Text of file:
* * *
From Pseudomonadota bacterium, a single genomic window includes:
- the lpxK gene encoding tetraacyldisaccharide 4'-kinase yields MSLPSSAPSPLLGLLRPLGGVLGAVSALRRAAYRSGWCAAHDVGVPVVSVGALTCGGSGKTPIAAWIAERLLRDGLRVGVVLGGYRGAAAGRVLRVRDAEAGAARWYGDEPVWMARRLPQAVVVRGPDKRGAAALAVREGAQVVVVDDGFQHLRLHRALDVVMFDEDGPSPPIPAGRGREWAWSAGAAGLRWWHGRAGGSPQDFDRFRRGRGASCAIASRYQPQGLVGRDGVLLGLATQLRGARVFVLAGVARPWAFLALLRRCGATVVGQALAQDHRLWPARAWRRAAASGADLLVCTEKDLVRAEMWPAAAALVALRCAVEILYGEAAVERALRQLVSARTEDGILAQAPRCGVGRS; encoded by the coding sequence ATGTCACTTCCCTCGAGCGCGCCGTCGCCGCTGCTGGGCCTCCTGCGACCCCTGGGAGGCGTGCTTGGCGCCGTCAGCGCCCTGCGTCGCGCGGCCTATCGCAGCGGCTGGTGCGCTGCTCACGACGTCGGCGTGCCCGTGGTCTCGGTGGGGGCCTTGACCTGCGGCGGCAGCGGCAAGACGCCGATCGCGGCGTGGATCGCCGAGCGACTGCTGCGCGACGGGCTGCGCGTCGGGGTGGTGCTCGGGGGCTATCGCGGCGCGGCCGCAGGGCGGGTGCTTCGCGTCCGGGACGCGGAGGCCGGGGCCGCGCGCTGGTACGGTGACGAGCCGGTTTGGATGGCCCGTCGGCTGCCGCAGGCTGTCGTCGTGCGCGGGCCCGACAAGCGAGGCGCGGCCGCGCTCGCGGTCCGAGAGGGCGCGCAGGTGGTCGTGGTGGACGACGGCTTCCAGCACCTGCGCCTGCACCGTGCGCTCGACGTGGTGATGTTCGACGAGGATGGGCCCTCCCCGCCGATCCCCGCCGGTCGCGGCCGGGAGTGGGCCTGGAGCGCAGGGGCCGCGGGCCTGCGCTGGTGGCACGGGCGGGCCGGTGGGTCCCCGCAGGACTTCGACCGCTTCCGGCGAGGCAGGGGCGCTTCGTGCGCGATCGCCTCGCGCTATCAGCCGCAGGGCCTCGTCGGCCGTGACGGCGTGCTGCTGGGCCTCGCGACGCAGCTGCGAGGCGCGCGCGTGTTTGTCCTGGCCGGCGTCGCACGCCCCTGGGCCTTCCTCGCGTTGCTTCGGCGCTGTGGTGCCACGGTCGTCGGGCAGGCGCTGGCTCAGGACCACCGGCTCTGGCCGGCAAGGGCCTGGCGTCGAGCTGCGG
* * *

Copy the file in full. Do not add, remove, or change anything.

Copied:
From Pseudomonadota bacterium, a single genomic window includes:
- the lpxK gene encoding tetraacyldisaccharide 4'-kinase yields MSLPSSAPSPLLGLLRPLGGVLGAVSALRRAAYRSGWCAAHDVGVPVVSVGALTCGGSGKTPIAAWIAERLLRDGLRVGVVLGGYRGAAAGRVLRVRDAEAGAARWYGDEPVWMARRLPQAVVVRGPDKRGAAALAVREGAQVVVVDDGFQHLRLHRALDVVMFDEDGPSPPIPAGRGREWAWSAGAAGLRWWHGRAGGSPQDFDRFRRGRGASCAIASRYQPQGLVGRDGVLLGLATQLRGARVFVLAGVARPWAFLALLRRCGATVVGQALAQDHRLWPARAWRRAAASGADLLVCTEKDLVRAEMWPAAAALVALRCAVEILYGEAAVERALRQLVSARTEDGILAQAPRCGVGRS; encoded by the coding sequence ATGTCACTTCCCTCGAGCGCGCCGTCGCCGCTGCTGGGCCTCCTGCGACCCCTGGGAGGCGTGCTTGGCGCCGTCAGCGCCCTGCGTCGCGCGGCCTATCGCAGCGGCTGGTGCGCTGCTCACGACGTCGGCGTGCCCGTGGTCTCGGTGGGGGCCTTGACCTGCGGCGGCAGCGGCAAGACGCCGATCGCGGCGTGGATCGCCGAGCGACTGCTGCGCGACGGGCTGCGCGTCGGGGTGGTGCTCGGGGGCTATCGCGGCGCGGCCGCAGGGCGGGTGCTTCGCGTCCGGGACGCGGAGGCCGGGGCCGCGCGCTGGTACGGTGACGAGCCGGTTTGGATGGCCCGTCGGCTGCCGCAGGCTGTCGTCGTGCGCGGGCCCGACAAGCGAGGCGCGGCCGCGCTCGCGGTCCGAGAGGGCGCGCAGGTGGTCGTGGTGGACGACGGCTTCCAGCACCTGCGCCTGCACCGTGCGCTCGACGTGGTGATGTTCGACGAGGATGGGCCCTCCCCGCCGATCCCCGCCGGTCGCGGCCGGGAGTGGGCCTGGAGCGCAGGGGCCGCGGGCCTGCGCTGGTGGCACGGGCGGGCCGGTGGGTCCCCGCAGGACTTCGACCGCTTCCGGCGAGGCAGGGGCGCTTCGTGCGCGATCGCCTCGCGCTATCAGCCGCAGGGCCTCGTCGGCCGTGACGGCGTGCTGCTGGGCCTCGCGACGCAGCTGCGAGGCGCGCGCGTGTTTGTCCTGGCCGGCGTCGCACGCCCCTGGGCCTTCCTCGCGTTGCTTCGGCGCTGTGGTGCCACGGTCGTCGGGCAGGCGCTGGCTCAGGACCACCGGCTCTGGCCGGCAAGGGCCTGGCGTCGAGCTGCGG